> code at the same time in the same process.
    >
    > i think the much more interesting question is, why
    > do we need .net to make things work with vb.
    >
    > the usage of os-capabilties should not depend on
    > the language used to access them.
    > that means i should be able to access the os
    > in any programming language.
    >
    > the different languages may have different ways to do
    > some non os-related stuff like math etc., but the
    > underlying os, should be full accessible through any
    > programming language.
    >
    >
    >




  9. #9
    Torsten Rienow Guest

    Re: Thoughts on Net verses VB7

    i thing there is only one question needs to be answered.
    do we need the il. what are the benefits against native
    compiled code.
    i do not see any advantage for me and my apps.




  10. #10
    Torsten Rienow Guest

    Re: Thoughts on Net verses VB7

    btw, i know some java coders who code something in
    java, compile it, discompile it to get the much better
    sourcecode than they wrote originally.



  11. #11
    Patrick Steele Guest

    Re: Thoughts on Net verses VB7

    In article <3ad603fe@news.devx.com> (from Torsten Rienow
    <torsten.rienow@bcf.de>),
    > i thing there is only one question needs to be answered.
    > do we need the il. what are the benefits against native
    > compiled code.


    When you compile to native code, you must tell the compiler *right then*
    what optimizations can be used (based on your target platform). If your
    app needs to target an original Pentium 1, you can't use any Pentium
    II/III specific instructions that may give your app a boost.

    With IL and JIT (just-in-time compile), your IL code is compiled right
    on the target machine. If it's a P1, the compiler will compile for a
    P1. If it's a PIII, the compiler can take advantage of this. The
    result is that the code that is running is highly optimized for the
    machine it's running on.

    Unlike Java VM byte-code interpreter, the JIT compiles a procedure at a
    time as it is needed. The first time a procedure is called, it's
    compiled to native machine code. The next time that procedure is
    called, it's native code is immediately executed.

    --
    Patrick Steele
    (psteele@ipdsolution.com)
    Lead Software Architect
    Image Process Design

  12. #12
    Jonathan Allen Guest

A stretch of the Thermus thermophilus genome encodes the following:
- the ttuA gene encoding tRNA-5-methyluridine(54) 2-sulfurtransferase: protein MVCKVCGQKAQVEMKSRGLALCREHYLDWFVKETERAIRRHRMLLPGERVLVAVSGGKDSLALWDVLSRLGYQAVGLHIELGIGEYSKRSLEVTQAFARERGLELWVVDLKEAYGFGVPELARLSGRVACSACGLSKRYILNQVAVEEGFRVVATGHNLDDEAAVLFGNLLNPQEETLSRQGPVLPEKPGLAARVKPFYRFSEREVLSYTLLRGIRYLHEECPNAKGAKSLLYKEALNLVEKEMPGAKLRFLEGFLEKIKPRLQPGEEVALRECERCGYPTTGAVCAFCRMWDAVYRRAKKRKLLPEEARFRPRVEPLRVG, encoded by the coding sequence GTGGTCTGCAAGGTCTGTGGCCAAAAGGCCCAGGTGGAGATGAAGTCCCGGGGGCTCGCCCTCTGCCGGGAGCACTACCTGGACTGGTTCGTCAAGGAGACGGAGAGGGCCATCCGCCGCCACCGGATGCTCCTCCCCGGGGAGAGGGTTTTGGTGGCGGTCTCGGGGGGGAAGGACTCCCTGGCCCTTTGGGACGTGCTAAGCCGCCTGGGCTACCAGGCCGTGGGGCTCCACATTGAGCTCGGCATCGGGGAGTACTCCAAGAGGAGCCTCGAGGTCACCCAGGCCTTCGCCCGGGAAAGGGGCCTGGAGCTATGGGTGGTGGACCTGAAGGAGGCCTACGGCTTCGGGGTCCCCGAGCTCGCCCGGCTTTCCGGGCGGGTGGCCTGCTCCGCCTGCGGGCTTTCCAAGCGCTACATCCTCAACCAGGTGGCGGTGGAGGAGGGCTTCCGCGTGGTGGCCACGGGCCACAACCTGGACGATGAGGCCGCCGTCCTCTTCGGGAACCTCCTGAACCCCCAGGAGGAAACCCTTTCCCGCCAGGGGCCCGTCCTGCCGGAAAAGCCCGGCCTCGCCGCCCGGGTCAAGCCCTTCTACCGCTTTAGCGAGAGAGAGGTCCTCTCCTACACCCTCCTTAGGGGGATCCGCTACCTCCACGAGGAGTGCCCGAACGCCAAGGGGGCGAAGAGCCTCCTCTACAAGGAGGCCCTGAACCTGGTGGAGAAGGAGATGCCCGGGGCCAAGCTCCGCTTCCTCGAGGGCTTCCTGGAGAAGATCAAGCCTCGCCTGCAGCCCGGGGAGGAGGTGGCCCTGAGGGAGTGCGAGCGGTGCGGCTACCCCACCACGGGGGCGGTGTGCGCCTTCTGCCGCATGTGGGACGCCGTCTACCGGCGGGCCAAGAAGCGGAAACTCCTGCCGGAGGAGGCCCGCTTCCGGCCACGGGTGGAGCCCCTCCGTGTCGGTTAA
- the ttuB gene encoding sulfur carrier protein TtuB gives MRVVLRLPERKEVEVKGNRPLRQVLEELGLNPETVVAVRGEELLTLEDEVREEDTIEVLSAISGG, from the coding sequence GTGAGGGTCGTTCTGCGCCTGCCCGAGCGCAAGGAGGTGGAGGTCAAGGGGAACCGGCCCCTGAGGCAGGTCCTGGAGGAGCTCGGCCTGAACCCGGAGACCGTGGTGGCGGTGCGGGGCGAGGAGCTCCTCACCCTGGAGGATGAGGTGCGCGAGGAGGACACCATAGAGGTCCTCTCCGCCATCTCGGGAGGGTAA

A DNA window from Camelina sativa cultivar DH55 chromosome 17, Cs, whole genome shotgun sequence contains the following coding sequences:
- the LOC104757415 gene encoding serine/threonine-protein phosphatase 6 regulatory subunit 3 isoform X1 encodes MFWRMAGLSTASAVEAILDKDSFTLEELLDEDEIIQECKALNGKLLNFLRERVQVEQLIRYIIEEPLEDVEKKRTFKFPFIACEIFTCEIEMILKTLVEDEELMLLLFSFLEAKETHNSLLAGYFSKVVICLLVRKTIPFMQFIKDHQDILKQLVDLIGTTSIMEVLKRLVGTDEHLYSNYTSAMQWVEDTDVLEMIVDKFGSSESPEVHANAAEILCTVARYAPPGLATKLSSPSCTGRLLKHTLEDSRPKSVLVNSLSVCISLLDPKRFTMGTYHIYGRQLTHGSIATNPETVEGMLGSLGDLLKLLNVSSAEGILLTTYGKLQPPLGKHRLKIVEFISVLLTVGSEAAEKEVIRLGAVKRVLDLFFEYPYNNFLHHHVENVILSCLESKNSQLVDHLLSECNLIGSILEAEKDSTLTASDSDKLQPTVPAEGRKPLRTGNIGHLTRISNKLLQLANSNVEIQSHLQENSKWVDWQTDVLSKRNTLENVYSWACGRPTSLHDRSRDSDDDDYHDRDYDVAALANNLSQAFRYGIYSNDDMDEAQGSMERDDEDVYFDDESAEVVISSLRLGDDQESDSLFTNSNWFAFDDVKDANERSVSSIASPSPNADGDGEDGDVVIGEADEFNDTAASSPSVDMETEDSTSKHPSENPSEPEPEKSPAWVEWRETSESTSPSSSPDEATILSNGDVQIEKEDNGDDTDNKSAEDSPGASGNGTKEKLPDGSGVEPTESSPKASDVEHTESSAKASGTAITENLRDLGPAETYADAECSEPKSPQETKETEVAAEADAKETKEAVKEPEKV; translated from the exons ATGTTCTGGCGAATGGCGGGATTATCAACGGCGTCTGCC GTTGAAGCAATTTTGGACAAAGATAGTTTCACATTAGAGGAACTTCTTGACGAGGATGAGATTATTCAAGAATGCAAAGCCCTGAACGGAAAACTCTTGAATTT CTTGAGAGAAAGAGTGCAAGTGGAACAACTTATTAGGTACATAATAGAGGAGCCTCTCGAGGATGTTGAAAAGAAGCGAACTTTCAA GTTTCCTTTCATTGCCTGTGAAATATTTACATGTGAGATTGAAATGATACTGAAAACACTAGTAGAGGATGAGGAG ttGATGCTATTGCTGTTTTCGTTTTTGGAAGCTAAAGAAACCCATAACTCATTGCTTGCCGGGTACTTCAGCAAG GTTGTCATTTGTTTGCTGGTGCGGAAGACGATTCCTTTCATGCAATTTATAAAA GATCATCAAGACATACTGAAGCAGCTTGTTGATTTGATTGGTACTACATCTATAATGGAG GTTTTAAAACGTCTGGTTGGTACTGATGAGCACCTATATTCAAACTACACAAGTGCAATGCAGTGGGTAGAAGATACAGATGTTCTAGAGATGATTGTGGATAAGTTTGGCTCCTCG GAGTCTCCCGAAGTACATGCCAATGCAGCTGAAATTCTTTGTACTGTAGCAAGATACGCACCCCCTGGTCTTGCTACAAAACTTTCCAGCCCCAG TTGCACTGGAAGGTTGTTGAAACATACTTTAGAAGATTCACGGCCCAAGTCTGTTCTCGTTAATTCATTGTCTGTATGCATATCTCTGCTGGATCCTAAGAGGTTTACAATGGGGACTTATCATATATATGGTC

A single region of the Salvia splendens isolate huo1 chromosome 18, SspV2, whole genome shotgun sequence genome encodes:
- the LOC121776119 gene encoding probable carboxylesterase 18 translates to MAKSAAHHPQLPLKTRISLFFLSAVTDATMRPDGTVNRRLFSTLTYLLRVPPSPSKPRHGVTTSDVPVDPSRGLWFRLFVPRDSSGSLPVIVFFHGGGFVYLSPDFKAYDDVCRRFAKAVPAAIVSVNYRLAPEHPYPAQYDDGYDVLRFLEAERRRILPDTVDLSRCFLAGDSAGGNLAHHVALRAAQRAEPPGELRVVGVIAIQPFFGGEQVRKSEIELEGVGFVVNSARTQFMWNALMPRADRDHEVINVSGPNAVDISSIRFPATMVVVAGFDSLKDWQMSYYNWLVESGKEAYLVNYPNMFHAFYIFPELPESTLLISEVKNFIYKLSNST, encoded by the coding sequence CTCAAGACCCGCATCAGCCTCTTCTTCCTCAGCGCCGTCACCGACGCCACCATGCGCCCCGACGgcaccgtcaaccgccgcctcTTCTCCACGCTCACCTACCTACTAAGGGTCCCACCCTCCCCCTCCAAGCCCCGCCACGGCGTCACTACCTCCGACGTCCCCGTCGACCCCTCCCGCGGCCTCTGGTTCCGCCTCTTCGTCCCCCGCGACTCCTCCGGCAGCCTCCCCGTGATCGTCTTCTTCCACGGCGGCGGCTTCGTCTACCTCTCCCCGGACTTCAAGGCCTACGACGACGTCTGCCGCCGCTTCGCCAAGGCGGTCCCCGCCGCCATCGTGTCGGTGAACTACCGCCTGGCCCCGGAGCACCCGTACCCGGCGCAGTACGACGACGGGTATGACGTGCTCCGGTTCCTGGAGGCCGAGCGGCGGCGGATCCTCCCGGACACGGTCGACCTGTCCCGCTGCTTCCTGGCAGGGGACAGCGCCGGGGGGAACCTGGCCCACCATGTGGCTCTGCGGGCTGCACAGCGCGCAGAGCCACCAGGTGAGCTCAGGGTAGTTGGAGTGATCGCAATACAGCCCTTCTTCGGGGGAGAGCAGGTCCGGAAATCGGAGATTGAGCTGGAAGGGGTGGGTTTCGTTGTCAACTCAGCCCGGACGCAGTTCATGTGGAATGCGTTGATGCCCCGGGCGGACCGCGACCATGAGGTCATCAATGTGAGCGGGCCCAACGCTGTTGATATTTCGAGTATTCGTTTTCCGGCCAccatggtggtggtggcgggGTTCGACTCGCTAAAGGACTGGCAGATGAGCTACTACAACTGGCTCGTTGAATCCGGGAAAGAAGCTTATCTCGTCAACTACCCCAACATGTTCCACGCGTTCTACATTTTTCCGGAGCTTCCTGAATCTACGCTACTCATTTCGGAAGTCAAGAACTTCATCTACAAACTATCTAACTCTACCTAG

Re: Thoughts on Net verses VB7

    Do you want to be able to write apps for 64-bit windows? How about Windows
    CE?

    Without IL, you have to compile several versions for each machine language.
    And if you are really serious about performance, that also means separate
    compilations for each of the various Intel and AMD processors.

    --
    Jonathan Allen


    "Torsten Rienow" <torsten.rienow@bcf.de> wrote in message
    news:3ad603fe@news.devx.com...
    > i thing there is only one question needs to be answered.
    > do we need the il. what are the benefits against native
    > compiled code.
    > i do not see any advantage for me and my apps.
    >
    >
    >




  13. #13
    Sjoerd Verweij Guest

    Re: Thoughts on Net verses VB7

    > As for pointers, it tends to makes a program less robust. As long as you
    > don't use pointers and API calls, VB is very robust.


    Hogwash. One circular reference and VB dies every time you click "Stop".




  14. #14
    Jonathan Allen Guest

    Re: Thoughts on Net verses VB7

    > Hogwash. One circular reference and VB dies every time you click "Stop".

    That proves nothing, the VB6 IDE dies when I use ctrl-click to select
    multiple controls. Considering that it was created in VC++, it actually
    supports my position.

    --
    Jonathan Allen


    "Sjoerd Verweij" <nospam.sjoerd@sjoerd.org> wrote in message
    news:3ad61c3a$1@news.devx.com...
    > > As for pointers, it tends to makes a program less robust. As long as you
    > > don't use pointers and API calls, VB is very robust.

    >
    > Hogwash. One circular reference and VB dies every time you click "Stop".
    >
    >
    >




  15. #15
    Sjoerd Verweij Guest

    Re: Thoughts on Net verses VB7

    > That proves nothing, the VB6 IDE dies when I use ctrl-click to select
    > multiple controls. Considering that it was created in VC++, it actually
    > supports my position.


    Sorry for assuming you meant the IDE -- if you stay away from some things,
    VB executables are stable, indeed.